Public Smoking Ban Linked to Lower Arizona Hospital Admissions

One year out from a statewide public-smoking ban, hospital admissions for asthma, stroke, heart attacks, and angina fell sharply in Arizona, the Arizona Daily Star reported May 20.

University of Arizona researchers analyzed data from all 87 of the state’s hospitals and found that asthma admissions fell 22 percent, heart attacks declined by 13 percent, angina fell by 33 percent, and acute stroke fell by 14 percent in the first 13 months that the law was in effect. The results suggest a direct correlation between cardiovascular disease and secondhand smoke, researchers said.

All told, the drop in hospital admissions amounts to savings of almost $17 million for the state. The results in Arizona mirror those of other states with similar bans.

“If one considers the fact that only about 40 percent of the U.S. population is presently covered by a comprehensive smoke-free law,” the report reads, “bans should be considered by any governmental agency, employer or other organization seeking to advocate or implement policies that improve health and reduce health-care costs.”

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Public Smoking Ban Linked to Lower Arizona Hospital Admissions

One year out from a statewide public-smoking ban, hospital admissions for asthma, stroke, heart attacks, and angina fell sharply in Arizona, the Arizona Daily Star reported May 20.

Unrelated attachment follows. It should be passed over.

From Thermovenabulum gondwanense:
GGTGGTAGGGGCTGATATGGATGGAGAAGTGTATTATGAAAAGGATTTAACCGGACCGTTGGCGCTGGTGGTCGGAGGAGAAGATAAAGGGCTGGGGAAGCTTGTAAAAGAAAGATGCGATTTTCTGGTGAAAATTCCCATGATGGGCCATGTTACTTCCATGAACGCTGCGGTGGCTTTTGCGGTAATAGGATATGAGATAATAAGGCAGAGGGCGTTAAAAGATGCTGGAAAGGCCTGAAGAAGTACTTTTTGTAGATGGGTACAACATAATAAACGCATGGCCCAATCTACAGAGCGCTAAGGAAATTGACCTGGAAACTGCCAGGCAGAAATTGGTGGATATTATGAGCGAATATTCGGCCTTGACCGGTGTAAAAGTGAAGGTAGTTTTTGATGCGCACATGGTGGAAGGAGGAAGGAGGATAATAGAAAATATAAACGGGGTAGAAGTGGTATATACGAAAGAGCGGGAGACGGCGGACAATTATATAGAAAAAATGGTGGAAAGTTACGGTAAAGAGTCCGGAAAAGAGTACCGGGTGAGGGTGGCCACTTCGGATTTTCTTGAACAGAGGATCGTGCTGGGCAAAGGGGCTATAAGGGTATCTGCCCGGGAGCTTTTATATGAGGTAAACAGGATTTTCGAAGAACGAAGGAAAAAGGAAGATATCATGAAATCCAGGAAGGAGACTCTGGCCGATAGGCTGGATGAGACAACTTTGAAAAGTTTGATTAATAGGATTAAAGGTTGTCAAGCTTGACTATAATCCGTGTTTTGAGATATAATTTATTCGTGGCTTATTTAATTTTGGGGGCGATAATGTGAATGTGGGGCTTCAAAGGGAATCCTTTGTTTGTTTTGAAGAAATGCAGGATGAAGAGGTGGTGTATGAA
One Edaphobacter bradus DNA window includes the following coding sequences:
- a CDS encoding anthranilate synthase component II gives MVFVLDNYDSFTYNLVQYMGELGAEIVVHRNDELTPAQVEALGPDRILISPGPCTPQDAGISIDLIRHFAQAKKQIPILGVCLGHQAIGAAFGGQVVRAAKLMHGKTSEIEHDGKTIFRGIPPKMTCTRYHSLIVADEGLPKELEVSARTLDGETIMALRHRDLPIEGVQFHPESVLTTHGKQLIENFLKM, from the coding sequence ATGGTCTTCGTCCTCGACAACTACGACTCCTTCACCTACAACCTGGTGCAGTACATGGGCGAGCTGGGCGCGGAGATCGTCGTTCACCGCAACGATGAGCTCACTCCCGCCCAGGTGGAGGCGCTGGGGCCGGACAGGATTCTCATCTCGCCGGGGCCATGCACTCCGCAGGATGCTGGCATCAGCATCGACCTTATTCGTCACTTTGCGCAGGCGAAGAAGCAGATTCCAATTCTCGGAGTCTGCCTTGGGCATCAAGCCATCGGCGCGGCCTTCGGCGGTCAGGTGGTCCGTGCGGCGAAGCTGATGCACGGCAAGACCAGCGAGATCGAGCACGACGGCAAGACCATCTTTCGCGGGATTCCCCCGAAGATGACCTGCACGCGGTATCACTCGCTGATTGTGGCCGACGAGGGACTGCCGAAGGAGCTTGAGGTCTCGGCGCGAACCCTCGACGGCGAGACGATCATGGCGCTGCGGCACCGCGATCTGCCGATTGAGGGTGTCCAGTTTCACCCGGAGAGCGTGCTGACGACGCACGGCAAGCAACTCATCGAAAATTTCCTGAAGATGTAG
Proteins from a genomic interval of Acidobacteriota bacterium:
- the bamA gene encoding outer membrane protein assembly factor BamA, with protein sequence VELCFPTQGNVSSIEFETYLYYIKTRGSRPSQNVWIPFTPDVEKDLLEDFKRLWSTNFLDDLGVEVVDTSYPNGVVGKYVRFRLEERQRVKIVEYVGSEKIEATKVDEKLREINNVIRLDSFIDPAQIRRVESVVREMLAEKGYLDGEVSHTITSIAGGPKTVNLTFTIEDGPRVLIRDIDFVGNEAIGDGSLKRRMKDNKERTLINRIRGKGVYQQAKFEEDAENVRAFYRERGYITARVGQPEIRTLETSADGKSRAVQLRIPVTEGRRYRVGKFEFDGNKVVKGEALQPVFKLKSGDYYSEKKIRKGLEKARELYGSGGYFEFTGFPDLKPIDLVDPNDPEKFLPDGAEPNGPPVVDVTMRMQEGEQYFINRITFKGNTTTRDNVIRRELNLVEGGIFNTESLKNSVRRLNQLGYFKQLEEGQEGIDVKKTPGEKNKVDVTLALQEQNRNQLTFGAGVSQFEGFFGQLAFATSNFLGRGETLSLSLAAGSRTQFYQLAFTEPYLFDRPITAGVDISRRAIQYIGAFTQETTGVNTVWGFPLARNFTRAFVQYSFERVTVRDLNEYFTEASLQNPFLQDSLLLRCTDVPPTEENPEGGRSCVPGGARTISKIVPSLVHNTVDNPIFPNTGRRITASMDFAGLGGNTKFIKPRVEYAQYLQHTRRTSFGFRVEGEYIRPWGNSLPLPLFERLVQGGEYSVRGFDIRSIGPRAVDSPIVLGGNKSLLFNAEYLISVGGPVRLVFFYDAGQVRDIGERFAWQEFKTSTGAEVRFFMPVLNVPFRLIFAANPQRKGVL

University of Arizona researchers analyzed data from all 87 of the state's hospitals and found that asthma admissions fell 22 percent, heart attacks declined by 13 percent, angina fell by 33 percent, and acute stroke fell by 14 percent in the first 13 months that the law was in effect. The results suggest a direct correlation between cardiovascular disease and secondhand smoke, researchers said.


All told, the drop in hospital admissions amounts to savings of almost $17 million for the state. The results in Arizona mirror those of other states with similar bans.


“If one considers the fact that only about 40 percent of the U.S. population is presently covered by a comprehensive smoke-free law,” the report reads, “bans should be considered by any governmental agency, employer or other organization seeking to advocate or implement policies that improve health and reduce health-care costs.”

Leave a Reply

Please read our comment policy and guidelines before you submit a comment. Your email address will not be published. Thank you for visiting Join Together.

Required fields are marked *


*

You may use these HTML tags and attributes: <a href="" title=""> <abbr title=""> <acronym title=""> <b> <blockquote cite=""> <cite> <code> <del datetime=""> <em> <i> <q cite=""> <strike> <strong>